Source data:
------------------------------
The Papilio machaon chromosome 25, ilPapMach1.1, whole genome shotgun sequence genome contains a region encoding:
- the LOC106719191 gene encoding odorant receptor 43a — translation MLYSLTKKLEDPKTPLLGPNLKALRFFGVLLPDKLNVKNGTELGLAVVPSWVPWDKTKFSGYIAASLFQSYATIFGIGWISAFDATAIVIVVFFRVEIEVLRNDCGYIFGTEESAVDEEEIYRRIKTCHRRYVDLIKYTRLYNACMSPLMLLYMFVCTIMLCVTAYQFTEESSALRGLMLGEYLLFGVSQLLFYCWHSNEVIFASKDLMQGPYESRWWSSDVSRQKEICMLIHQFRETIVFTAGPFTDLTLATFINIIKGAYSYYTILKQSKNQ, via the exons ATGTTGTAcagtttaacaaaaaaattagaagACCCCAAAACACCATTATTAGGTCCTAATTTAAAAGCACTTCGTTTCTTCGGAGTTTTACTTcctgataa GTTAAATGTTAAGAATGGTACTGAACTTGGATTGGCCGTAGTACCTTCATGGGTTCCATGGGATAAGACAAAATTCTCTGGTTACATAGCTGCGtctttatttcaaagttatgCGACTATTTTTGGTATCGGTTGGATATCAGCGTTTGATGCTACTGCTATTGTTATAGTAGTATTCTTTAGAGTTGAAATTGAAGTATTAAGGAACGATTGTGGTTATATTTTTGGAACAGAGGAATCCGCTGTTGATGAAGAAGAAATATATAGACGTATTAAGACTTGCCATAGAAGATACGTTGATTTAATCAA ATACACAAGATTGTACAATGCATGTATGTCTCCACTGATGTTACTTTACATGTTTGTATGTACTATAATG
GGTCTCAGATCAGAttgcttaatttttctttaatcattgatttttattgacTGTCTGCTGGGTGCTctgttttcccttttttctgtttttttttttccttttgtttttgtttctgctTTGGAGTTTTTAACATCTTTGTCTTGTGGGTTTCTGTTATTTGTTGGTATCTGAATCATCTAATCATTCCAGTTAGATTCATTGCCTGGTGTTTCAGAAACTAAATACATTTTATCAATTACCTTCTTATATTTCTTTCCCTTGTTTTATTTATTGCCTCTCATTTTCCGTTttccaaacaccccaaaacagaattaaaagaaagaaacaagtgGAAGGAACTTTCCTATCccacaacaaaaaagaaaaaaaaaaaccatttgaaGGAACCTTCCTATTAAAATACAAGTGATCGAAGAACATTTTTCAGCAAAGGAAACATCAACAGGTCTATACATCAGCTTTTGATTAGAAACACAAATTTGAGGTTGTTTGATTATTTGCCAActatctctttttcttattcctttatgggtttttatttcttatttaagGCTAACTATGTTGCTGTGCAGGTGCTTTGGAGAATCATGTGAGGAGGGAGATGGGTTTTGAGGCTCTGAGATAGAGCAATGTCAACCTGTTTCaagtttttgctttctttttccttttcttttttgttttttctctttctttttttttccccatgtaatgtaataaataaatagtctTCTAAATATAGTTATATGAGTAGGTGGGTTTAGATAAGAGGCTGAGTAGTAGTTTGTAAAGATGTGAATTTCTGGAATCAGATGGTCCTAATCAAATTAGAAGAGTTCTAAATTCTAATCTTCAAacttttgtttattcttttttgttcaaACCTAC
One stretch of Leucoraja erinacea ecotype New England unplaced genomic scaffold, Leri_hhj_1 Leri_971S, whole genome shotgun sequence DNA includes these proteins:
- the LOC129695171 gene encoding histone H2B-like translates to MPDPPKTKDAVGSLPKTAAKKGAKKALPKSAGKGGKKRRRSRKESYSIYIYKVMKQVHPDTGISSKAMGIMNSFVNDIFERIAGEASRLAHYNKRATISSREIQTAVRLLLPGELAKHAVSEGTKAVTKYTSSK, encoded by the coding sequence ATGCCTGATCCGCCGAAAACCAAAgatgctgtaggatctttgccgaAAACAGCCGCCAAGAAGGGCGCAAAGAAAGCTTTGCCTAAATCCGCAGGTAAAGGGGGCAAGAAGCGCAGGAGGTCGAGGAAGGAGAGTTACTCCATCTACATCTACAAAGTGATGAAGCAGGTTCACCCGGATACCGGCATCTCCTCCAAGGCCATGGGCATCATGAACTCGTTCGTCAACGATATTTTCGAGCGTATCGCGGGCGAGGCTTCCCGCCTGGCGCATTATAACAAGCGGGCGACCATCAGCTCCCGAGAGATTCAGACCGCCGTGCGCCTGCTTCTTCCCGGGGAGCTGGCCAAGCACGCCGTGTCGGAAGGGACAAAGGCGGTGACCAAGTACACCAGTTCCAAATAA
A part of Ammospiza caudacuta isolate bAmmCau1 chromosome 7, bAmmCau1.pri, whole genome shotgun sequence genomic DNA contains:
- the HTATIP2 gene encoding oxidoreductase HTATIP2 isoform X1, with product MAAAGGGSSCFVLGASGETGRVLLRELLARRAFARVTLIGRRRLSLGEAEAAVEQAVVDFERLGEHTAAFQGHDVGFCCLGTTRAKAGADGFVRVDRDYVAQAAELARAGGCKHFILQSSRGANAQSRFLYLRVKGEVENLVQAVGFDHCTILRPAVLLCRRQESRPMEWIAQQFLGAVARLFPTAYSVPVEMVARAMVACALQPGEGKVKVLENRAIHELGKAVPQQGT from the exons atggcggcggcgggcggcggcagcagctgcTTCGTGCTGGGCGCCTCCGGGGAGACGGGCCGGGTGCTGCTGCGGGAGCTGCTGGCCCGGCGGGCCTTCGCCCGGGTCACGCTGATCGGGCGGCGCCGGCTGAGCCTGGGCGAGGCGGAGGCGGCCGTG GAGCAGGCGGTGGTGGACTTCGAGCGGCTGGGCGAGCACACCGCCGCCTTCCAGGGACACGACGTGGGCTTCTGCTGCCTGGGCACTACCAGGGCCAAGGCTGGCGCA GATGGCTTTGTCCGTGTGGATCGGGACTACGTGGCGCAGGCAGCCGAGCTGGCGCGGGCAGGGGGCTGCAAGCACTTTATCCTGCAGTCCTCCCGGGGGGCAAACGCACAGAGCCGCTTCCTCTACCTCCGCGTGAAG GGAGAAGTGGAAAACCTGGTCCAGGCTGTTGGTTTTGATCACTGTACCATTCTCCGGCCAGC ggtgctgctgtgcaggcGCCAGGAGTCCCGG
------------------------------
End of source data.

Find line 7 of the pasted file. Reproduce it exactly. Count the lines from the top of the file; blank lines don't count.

- the HTATIP2 gene encoding oxidoreductase HTATIP2 isoform X1, with product MAAAGGGSSCFVLGASGETGRVLLRELLARRAFARVTLIGRRRLSLGEAEAAVEQAVVDFERLGEHTAAFQGHDVGFCCLGTTRAKAGADGFVRVDRDYVAQAAELARAGGCKHFILQSSRGANAQSRFLYLRVKGEVENLVQAVGFDHCTILRPAVLLCRRQESRPMEWIAQQFLGAVARLFPTAYSVPVEMVARAMVACALQPGEGKVKVLENRAIHELGKAVPQQGT from the exons atggcggcggcgggcggcggcagcagctgcTTCGTGCTGGGCGCCTCCGGGGAGACGGGCCGGGTGCTGCTGCGGGAGCTGCTGGCCCGGCGGGCCTTCGCCCGGGTCACGCTGATCGGGCGGCGCCGGCTGAGCCTGGGCGAGGCGGAGGCGGCCGTG GAGCAGGCGGTGGTGGACTTCGAGCGGCTGGGCGAGCACACCGCCGCCTTCCAGGGACACGACGTGGGCTTCTGCTGCCTGGGCACTACCAGGGCCAAGGCTGGCGCA GATGGCTTTGTCCGTGTGGATCGGGACTACGTGGCGCAGGCAGCCGAGCTGGCGCGGGCAGGGGGCTGCAAGCACTTTATCCTGCAGTCCTCCCGGGGGGCAAACGCACAGAGCCGCTTCCTCTACCTCCGCGTGAAG GGAGAAGTGGAAAACCTGGTCCAGGCTGTTGGTTTTGATCACTGTACCATTCTCCGGCCAGC ggtgctgctgtgcaggcGCCAGGAGTCCCGG